Going to school is an important part of our lives. From kindergarten through high school, we learn the basics of reading, writing, math, history and science. Some of us then go to college, trade or professional school, earning credits towards graduation and the receiving of a degree. This kind of learning is valuable for us, but I believe God desires us to learn from our everyday experiences as well as our formal schooling. As a Christian, I believe that God wants us to use our minds daily to learn more about Him and more about how best to serve Him. I call this process a "Lifelong Learning in the Spirit."
In Romans 12:2 (NIV), Paul says, "Be transformed by the renewing of your mind." In the NLT, the same verse says. "Let God transform you into a new person by changing the way you think." The renewing of our minds is not meant to be a one-time occurrence, like a special time of remembrance in our spiritual life. This "renewing" is intended to be lifelong and daily, as we sense God speaking to our hearts from the pages of scripture, and as we converse with Him in prayer. I also think we learn about the spiritual life through other believers, family, friends, co-workers, our daily experiences and the exploration of nature. In fact, the practice of life itself becomes our classroom.
Lifelong learning in the Spirit is essential if we want our minds to grow into the maturity of Christ and also help His churches reach out to people with the Lord's grace, love, mercy and peace. Let me share two examples.
As individual believers, we know we are all sinners. In order to mature in Christ, we should want to learn how to be victorious over sin. From my years of ministry leadership, I know there are many individual believers who are addicted to particular sins, and they feel guilt and shame after every occurrence. To change this pattern of sinful behavior, they need to set a goal of learning to sin "less." Even if the behavior change is only in small increments, working toward the ultimate goal of ridding oneself of a disturbing sin is a worthy endeavor. It requires prayer, a mind set that is devoted to make the change happen and a willingness to allow the Lord to help bring it about.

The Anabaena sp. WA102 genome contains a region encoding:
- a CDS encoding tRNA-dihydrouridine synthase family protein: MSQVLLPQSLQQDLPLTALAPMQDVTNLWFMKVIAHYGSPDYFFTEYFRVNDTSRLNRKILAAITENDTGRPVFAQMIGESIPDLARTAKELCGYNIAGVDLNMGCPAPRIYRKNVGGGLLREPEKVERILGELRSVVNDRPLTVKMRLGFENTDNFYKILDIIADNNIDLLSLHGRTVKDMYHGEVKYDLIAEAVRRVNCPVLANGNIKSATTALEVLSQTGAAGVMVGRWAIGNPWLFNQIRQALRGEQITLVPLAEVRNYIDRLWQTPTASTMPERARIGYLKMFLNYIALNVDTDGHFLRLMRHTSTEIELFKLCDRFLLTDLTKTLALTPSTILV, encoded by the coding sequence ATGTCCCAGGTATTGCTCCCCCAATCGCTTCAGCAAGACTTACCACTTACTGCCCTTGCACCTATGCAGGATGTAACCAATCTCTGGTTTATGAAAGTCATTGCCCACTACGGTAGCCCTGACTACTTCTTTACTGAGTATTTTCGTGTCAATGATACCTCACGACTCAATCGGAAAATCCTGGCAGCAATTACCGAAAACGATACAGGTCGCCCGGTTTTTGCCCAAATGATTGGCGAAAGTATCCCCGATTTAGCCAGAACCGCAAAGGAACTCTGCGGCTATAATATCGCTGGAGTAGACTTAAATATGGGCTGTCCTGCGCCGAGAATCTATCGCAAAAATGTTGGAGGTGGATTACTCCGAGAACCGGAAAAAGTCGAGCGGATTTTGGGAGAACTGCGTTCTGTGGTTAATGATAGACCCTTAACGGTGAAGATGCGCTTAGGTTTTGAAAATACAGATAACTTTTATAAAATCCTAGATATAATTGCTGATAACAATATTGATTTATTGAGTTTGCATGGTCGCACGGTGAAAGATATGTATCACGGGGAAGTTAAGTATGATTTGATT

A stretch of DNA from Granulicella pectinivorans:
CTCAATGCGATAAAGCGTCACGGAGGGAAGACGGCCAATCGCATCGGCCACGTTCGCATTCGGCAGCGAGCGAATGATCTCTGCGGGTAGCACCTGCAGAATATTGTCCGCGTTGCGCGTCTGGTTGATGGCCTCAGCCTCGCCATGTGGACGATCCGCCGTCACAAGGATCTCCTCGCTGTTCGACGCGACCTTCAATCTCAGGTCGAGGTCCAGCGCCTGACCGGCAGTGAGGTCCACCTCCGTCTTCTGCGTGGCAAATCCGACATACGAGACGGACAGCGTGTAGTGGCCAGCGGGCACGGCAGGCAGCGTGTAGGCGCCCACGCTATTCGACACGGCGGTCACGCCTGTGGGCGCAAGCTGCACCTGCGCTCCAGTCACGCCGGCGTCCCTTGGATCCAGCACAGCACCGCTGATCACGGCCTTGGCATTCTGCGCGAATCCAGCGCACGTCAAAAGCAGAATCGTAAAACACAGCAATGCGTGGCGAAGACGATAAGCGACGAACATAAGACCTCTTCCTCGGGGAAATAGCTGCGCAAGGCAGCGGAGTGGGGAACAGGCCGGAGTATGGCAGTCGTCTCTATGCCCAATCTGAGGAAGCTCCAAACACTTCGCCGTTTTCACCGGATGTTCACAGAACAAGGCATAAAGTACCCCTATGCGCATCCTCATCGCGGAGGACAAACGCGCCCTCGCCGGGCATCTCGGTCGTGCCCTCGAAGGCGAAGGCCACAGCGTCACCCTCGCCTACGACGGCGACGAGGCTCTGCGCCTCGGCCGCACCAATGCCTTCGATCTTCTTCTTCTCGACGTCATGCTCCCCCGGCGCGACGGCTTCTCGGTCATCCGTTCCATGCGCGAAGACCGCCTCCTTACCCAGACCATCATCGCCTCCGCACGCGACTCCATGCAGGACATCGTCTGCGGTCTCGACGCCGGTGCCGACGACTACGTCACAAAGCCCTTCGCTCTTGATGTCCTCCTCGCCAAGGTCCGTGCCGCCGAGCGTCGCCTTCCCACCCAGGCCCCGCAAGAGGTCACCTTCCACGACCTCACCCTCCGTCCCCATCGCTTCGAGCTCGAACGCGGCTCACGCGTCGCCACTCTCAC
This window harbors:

Lifelong learning in the Spirit also needs to be done by congregations so that the ministry and mission of the church truly represent what their members feel God is calling them to be and do. If the most common phrases heard in a church are "we've always done it this way before" or "we don't need to reach out to anyone else, because we like the church family just the way it is," there is little likelihood that the church wants to be "renewed." Such statements reveal a resistance to change, closed minds and an idle self-satisfaction. Lifelong learning in the Spirit would be evidenced by the replacement of resistant complacency with a willingness to try new ideas and reach out to new people.
Lifelong learning in the Spirit can be seen in the lives of individual believers and in the visioning of whole churches. Isn't it wonderful that we can be transformed into a greater maturity in Christ and choose to serve God in exciting new ways through the renewing of our minds!
LeFeber is a retired American Baptist pastor who lives in South Williamsport.